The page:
Raleigh bought out all the other English bike makers in 1960. Yours is a 62, because it looks all original and not used that much, so that is the hub that came with it. The month it was built should be to the right of the year digits. The pedals aren't worn out and the paint, graphics, and fenders look good. Raleigh made their own brand a little better, but those generic models, like Hercules, Robin Hood, BSA, Phillips, Hawthorne, and Huffy 3 speed English bikes after 1960 were good quality bikes.
I've had more than a few over the years. I rode a ratty 65 Hercules all over the world when I was in the Navy back in the 80s.
The paint was pretty good on those bikes. Being careful of the lettering and graphics, I would give it a gentle scrubbing with soap and water, then use paste car wax a few times to bring out the shine. The chrome was good too and should clean up nicely. The seat looks good too, especially for a 62 model. I would go through the whole bike and shine and lube everything except the 3 speed rear hub, I wouldn't take it apart. The bearings in the front axle, headset and cranks are loose so be ready to catch them. You might just add some lube or oil to the crank bearings somehow and leave the cotter pins alone.
There still isn't much of a market for these bikes though, you would have a hard time getting 50 bucks for it, even though it's better than a 250 dollar new bike.
The black paint is enamel and entire frame was dipped in the factory. It oxidizes quite a bit after 50+ years. Black is the easiest to touch up. I use rustoleum in the 1/2 pint cans from the hardware store. Brush it on thick, with 1 or 2 strokes only, let it dry a couple days, block sand the drips and runs with 800 wet. Automotive polishing compound will bring back the shine. Avoid going over the fragile decals. Then wax. Leave any shop stickers or bike license stickers on.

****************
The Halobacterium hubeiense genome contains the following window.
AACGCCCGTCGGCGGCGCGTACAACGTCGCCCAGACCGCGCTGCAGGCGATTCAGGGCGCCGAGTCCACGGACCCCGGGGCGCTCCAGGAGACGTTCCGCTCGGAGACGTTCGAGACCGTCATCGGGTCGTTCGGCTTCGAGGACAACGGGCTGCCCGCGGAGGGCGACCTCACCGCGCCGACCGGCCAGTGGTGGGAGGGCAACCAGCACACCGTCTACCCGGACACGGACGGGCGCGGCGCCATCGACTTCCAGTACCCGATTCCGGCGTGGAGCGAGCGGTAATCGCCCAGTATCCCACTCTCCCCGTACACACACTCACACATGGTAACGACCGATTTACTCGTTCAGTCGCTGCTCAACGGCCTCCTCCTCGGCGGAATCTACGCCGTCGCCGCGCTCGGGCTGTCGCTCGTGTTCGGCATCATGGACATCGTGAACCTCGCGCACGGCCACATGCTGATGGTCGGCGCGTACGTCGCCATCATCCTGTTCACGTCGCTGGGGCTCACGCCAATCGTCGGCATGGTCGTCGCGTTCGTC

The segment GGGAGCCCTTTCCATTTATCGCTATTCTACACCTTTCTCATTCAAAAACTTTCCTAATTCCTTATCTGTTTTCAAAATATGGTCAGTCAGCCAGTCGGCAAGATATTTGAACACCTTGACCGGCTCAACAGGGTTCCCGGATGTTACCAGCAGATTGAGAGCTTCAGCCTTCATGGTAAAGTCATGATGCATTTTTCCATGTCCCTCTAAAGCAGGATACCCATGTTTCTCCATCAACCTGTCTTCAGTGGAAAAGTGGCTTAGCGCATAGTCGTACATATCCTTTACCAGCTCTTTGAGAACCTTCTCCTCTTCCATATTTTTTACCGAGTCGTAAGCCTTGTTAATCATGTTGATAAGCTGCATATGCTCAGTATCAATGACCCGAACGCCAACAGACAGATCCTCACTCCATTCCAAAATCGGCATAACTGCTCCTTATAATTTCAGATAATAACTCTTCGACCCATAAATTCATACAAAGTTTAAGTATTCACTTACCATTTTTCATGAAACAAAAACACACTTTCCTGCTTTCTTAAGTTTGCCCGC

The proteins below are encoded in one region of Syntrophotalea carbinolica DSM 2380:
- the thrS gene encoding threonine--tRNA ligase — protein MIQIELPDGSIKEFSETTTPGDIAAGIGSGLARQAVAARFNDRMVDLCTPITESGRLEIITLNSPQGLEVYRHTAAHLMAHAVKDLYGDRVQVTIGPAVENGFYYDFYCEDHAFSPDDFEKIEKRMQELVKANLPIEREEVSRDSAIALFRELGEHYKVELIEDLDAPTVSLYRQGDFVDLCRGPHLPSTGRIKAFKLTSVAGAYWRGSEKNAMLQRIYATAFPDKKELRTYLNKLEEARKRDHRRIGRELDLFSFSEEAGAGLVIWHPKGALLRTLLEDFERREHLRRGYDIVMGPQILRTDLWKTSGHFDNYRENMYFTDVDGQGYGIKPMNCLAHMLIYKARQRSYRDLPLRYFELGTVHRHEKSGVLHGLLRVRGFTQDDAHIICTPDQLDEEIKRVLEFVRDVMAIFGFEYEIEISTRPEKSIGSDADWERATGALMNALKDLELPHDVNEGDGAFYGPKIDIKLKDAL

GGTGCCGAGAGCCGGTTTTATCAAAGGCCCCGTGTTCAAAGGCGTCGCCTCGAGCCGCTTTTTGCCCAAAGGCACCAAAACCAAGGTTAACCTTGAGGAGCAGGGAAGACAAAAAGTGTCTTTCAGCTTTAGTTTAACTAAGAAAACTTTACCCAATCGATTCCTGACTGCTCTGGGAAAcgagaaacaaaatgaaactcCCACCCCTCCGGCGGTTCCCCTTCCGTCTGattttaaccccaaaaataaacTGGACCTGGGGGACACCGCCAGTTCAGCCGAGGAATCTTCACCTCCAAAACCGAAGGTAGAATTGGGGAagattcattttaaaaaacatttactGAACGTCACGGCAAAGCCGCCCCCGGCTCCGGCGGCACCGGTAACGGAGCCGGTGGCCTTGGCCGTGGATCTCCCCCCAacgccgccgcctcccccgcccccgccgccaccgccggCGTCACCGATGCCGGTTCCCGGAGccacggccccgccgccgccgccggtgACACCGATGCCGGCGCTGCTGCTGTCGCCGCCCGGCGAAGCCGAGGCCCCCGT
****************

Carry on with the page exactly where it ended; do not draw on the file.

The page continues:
Others just wipe it down with a oil soaked rag. meh. Others like the flat appearance. meh.
There are countless "brands" of these bikes made by Raleigh, Phillips, Hercules, etc and sold to USA stores of all kinds and USA based bike companies who didn't want to start up a factory or production line during the bike boom years. I've owned about 30 three speed bikes. AMF, Ranger and Stelber are some of mine with USA names. Stelber was a east coast department store chain. Huffy sold the Sporstman in an English version with cottered cranks(yours) and a USA built version with 1 piece cranks. The crank is still the clue for USA vs European built. Huffy and other USA companies also got wheels from Japan with the Shimano 3 speed hubs and Huffy used to buy Raleigh 3 speed wheels with Sturmey Archer hubs. Schwinn sold millions of 3 speed bikes with hubs from Shimano, Sturmey Archer and Austrians built knock offs of SA's design.
Sturmey Archer AW hub like on your bike is by far the most produced version and the most reliable and fixable. I've rebuilt a 100+. Most just need some light oiling and they work fine. I've found a few that were abused with various other lubes. Melted parafin (bad), grease injection (bad), water (bad). No lube is better than those. A few have had chipped gear teeth or worn clutches. The pawl springs will rust away if the hub has been filled with water for decades. The most common breakage part is the axle key that the indicator rod threads into. Yanking the shift cable really hard can break the axle key. My method for oiling is to remove the axle key, lay the bike on its left side and shoot a bit of oil in the hollow axle. That gets the oil in the center of the gears where it's needed most. As you ride, gravity and centrifugal force will distribute the oil throughout the gears using less oil. A hub coated is sludge is a good sign it's been oiled. The hubs don't have any seals so over oiling will drip out and collect dirt outside the hub.